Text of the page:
Professor of History, Urban and Regional Planning, Arthur F. Thurnau Professor
Matt Lassiter is a scholar of the twentieth-century United States with a research and teaching focus on political history, urban/suburban studies, racial and social inequality, and the history of policing and the carceral state. His most recent book project, The Suburban Crisis: Crime, Drugs, and White Middle-Class America, is forthcoming from Princeton University Press. He is on the steering committee of the U-M Carceral State Project and the co-PI of its Documenting Criminalization and Confinement research initiative. He is also director of the Policing and Social Justice HistoryLab and coordinator of the Environmental Justice HistoryLab, each of which involves undergraduate student researchers in collaborative public engagement projects. He has served on the boards of the Urban History Association, Urban History, and the Journal of Policy History and is a series editor of “Politics and Culture in Modern America,” published by the University of Pennsylvania Press.
Detroit Under Fire: Police Violence, Crime Politics, and the Struggle for Racial Justice in the Civil Rights Era (2020), collaborative digital exhibit.
Civil Rights in America: Racial Discrimination in Housing (National Historical Landmarks Program, 2020)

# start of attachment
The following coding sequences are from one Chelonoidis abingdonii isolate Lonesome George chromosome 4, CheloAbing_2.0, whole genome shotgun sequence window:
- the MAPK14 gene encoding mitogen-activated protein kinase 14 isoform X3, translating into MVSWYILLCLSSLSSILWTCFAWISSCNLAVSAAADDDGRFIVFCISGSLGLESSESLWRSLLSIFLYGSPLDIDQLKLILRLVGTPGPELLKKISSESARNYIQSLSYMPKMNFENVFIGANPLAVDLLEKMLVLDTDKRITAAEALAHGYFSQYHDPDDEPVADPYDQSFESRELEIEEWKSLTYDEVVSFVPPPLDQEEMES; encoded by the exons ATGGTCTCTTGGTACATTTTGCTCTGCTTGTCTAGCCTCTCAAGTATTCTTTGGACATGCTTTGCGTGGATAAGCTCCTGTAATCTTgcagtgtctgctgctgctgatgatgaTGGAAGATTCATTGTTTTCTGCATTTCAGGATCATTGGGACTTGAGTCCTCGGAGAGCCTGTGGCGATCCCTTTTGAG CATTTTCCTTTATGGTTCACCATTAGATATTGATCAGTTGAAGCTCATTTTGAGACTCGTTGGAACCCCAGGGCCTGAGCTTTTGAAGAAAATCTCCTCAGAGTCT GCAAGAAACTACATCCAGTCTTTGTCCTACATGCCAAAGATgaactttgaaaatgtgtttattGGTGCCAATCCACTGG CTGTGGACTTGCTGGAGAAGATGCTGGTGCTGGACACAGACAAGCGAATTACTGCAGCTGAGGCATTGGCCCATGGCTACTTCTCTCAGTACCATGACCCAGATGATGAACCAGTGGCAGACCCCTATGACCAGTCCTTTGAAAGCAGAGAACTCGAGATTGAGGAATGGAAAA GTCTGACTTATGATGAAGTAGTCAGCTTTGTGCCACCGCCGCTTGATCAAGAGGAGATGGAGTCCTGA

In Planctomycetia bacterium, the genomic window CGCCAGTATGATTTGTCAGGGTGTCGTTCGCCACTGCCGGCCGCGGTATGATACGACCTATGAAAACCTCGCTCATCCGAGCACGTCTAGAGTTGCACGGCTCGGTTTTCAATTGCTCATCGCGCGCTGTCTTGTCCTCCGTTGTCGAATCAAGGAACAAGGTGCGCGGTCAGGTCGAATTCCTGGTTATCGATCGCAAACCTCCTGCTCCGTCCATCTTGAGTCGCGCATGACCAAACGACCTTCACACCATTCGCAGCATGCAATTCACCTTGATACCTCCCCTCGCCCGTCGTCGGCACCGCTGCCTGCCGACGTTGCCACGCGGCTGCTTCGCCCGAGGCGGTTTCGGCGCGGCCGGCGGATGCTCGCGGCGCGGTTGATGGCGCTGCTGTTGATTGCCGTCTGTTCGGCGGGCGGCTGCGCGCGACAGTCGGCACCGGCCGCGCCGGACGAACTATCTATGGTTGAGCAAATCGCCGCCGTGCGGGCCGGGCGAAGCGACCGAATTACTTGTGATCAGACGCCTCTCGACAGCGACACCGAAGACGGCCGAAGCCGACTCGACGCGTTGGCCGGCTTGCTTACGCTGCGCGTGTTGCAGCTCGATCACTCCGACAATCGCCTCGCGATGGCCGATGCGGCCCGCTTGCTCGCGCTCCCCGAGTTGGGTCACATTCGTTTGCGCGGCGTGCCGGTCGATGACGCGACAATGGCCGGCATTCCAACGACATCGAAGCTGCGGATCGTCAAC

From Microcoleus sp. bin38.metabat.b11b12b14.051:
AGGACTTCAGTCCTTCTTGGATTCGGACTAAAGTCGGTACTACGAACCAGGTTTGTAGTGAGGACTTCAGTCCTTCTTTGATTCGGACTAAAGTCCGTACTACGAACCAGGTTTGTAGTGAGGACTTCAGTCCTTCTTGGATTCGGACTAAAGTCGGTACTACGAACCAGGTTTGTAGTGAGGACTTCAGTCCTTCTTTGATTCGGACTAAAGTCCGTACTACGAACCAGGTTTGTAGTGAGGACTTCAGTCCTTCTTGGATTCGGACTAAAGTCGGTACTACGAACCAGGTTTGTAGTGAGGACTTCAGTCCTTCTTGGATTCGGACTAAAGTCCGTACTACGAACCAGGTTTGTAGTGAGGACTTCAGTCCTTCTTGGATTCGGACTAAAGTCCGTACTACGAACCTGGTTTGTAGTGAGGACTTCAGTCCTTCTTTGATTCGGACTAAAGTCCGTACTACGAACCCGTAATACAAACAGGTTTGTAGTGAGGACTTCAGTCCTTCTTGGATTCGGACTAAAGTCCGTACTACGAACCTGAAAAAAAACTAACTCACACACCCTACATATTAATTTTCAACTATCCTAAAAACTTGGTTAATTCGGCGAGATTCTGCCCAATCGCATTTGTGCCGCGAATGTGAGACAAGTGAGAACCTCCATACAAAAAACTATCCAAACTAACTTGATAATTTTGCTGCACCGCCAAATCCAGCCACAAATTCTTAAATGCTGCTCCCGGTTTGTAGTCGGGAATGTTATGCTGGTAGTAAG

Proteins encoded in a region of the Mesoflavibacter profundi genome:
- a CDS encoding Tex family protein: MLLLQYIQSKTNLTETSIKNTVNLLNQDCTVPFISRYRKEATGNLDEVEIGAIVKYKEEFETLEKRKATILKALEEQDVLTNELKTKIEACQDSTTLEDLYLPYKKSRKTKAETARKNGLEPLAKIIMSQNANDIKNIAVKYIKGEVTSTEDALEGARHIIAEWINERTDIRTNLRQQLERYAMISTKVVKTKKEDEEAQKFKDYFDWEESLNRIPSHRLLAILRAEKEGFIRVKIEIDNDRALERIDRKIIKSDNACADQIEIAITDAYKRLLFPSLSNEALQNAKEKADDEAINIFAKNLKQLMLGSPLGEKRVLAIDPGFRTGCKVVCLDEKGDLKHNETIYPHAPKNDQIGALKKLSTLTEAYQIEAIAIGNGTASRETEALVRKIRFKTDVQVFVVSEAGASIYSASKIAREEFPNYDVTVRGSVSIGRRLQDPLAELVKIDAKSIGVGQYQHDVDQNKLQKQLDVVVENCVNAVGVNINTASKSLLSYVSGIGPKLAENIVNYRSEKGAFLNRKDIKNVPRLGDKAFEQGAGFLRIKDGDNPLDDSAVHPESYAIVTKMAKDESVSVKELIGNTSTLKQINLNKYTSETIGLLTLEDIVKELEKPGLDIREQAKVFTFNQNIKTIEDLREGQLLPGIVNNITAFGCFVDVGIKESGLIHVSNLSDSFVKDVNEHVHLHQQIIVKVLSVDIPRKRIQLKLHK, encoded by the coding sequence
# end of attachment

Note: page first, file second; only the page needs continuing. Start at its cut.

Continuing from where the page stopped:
“Ten Propositions for the New Political History,” Shaped by the State: Toward a New Political History of the Twentieth Century (University of Chicago Press, 2019)
“Impossible Criminals: The Suburban Imperatives of America’s War on Drugs,” Journal of American History (June 2015)
“Suburban Diversity in Postwar America,” Journal of Urban History (January 2013), coauthored with Christopher Niedt
“Political History Beyond the Red-Blue Divide,” Journal of American History (December 2011)
The Myth of Southern Exceptionalism (Oxford University Press, 2009), coedited with Joseph Crespino.
The Silent Majority: Suburban Politics in the Sunbelt South (Princeton University Press, 2006)
Field(s) of Study
- political history
- urban/suburban studies
- racial and social inequality
- policing and the carceral state